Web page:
DaniGirl949
DaniGirl949

If you don't make your payment, youre going to lose your home, car, boat, whatever! All this time camping out in front of their home is a waste of time! Geesh so many people want crap for free!

occupyyourbrain
occupyyourbrain

@Egalindo - Can you tell us how you know so much about the Koshak's and "their past history of financial responsibility?"  Can you provide any proof of the claims you make above about this?

beenbankstered2
beenbankstered2

@Egalindo well said. So many people are quick to judge, because THEY obviously have never owned a home, or had a mortgage.  WAKE up Orange County,  the banksters have plans for all of you too,  you will be tenants and serfs, and never a landowner.. unless you stand and fight now. 

Egalindo
Egalindo

@Kimberly Allen  These are well-to-do people who have their own business with employees.  They have lived in this home for many years and developed it over that time.  Circumstances that led them to this situation had to do with fraud.

Egalindo
Egalindo

@Nicole Cruz Navarro Accountability should be on both sides.  This current economic crisis is a result of massive fraud.  Read the papers and the list of massive settlements due to the fraud.  Here is one site outlining the settlements:  http://www.elainegalindo.com/1973.html

The rule of law has been so perverted by deregulation that we have created a massive land grab and people like the Koshaks get caught in the onslaught.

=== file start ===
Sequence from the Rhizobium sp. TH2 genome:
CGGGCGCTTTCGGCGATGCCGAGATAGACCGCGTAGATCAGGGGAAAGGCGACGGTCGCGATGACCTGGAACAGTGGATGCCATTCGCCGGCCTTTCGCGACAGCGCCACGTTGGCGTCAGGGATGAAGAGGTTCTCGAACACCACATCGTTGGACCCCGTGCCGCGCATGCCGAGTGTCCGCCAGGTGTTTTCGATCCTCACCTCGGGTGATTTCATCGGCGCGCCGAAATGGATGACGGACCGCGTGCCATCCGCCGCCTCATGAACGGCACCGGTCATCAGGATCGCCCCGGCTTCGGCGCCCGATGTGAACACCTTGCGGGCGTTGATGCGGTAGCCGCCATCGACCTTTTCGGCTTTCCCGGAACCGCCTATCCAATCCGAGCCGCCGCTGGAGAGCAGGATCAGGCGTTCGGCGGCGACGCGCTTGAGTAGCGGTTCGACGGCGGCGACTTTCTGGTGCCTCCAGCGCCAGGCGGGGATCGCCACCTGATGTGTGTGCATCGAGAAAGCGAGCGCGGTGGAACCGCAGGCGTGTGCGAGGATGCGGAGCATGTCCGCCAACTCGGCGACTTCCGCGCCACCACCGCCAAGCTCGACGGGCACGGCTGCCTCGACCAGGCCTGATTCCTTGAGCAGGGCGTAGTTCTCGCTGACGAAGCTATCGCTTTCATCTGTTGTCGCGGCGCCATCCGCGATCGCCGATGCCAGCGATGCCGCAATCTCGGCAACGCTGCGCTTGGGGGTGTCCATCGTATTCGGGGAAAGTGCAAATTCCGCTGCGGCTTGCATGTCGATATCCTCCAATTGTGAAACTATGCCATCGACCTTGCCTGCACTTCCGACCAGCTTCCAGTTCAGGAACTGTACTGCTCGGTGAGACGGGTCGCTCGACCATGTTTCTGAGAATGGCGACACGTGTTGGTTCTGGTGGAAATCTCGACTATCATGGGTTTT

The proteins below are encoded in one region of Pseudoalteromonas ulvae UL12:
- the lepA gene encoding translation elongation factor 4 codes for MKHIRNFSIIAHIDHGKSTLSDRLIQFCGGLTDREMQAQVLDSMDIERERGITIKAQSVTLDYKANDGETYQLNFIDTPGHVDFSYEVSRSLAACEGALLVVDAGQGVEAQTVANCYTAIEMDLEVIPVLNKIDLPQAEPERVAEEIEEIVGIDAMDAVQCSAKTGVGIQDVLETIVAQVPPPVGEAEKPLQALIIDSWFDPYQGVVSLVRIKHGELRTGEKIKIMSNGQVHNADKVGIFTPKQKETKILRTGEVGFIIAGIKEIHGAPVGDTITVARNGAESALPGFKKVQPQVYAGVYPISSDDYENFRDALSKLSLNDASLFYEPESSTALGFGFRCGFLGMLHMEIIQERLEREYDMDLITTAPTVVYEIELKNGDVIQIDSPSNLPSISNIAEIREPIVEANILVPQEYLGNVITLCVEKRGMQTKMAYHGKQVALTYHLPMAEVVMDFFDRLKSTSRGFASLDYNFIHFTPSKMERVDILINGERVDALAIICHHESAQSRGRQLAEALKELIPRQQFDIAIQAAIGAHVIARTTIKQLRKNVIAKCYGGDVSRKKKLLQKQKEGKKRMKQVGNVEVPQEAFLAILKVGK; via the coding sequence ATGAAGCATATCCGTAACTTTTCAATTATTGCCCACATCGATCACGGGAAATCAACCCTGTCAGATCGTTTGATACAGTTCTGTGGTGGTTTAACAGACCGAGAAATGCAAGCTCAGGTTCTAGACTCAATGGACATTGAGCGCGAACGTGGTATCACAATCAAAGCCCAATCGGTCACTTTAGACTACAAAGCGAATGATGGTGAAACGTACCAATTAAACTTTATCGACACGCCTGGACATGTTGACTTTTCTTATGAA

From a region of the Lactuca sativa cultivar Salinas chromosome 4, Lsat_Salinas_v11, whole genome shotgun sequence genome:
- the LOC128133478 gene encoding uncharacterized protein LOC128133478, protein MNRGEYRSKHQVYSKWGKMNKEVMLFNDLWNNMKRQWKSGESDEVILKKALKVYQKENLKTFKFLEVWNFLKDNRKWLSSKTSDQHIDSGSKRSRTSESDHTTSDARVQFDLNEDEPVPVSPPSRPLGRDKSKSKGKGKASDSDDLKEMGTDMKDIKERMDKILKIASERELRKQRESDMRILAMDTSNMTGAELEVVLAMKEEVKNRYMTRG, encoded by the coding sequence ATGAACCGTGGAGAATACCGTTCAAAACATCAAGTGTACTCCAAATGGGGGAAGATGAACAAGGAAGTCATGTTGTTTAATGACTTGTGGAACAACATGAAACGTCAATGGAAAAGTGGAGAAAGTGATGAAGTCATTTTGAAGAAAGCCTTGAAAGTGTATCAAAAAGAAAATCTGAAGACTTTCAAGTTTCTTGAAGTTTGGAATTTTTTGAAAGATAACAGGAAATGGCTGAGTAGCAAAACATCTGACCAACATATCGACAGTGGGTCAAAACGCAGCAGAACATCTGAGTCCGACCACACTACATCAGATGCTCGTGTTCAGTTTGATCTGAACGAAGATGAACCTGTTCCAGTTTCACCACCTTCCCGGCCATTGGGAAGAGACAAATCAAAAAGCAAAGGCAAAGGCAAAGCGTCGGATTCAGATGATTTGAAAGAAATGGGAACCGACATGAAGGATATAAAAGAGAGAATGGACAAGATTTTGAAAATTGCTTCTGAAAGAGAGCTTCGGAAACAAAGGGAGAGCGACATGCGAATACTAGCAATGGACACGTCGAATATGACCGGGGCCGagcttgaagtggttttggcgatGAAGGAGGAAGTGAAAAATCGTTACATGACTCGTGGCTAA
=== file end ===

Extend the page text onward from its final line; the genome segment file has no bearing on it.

Egalindo
Egalindo

@DaniGirl949People wanting things for free would Include the investors who stole the Koshaks belongings and purchased a 2 million dollar home for less than the Koshaks owed (approx $500000)  The Koshaks current lenders were charging them 12.6% interest?  That is predatory!  The property still had value...they could have refinanced, they could have sold it....there are a lot of unanswered questions here that do not have to do with getting a home for free.  They could have sold their home if necessary, they were not underwater.  Something is not right here....

909Jeff
909Jeff

The good Ol' USofA... The only country in the world where the poor are obese... And own 2.5 televisions (On average)

20ftjesus
20ftjesus topcommenter

@brandonf76 OccuBrandon:  What would you do if it was YOUR MONEY?  Let them live there forever for free?

occupyyourbrain
occupyyourbrain

@Egalindo Good questions - maybe you can tell us why they didn't refinance this 2 million dollar home or sell it if that was an option. Since the family didn't make a mortgage payment on the property since 2008, it would seem 5 years allowed them ample time to make other arrangements. It appears to me that the "investors" were left with little alternative if this family refused to pay their mortgage and refused to leave the home they were no longer willing to pay for.

Egalindo
Egalindo

@20ftjesus @brandonf76 I would not purchase a property that I knew had the legal problems that this one deed.  However, giving the investors the benefit of the doubt and assuming they did not know ahead of time...then I would have had compassion and given the family the extra time they needed to remove their property.  I would not have broken into their safe and allowed their jewelry to be stolen.  I would not have destroyed the furniture that had been left behind, but would have placed it outside for a period to allow them to pick it up.  

There are numerous things that could have been done to express some kind of humane compassion for a family that truly believes and may later prove that they have been wronged.  But what the investors did instead is set aside all semblance of human compassion and moved ahead heartlessly and with malice.

Egalindo
Egalindo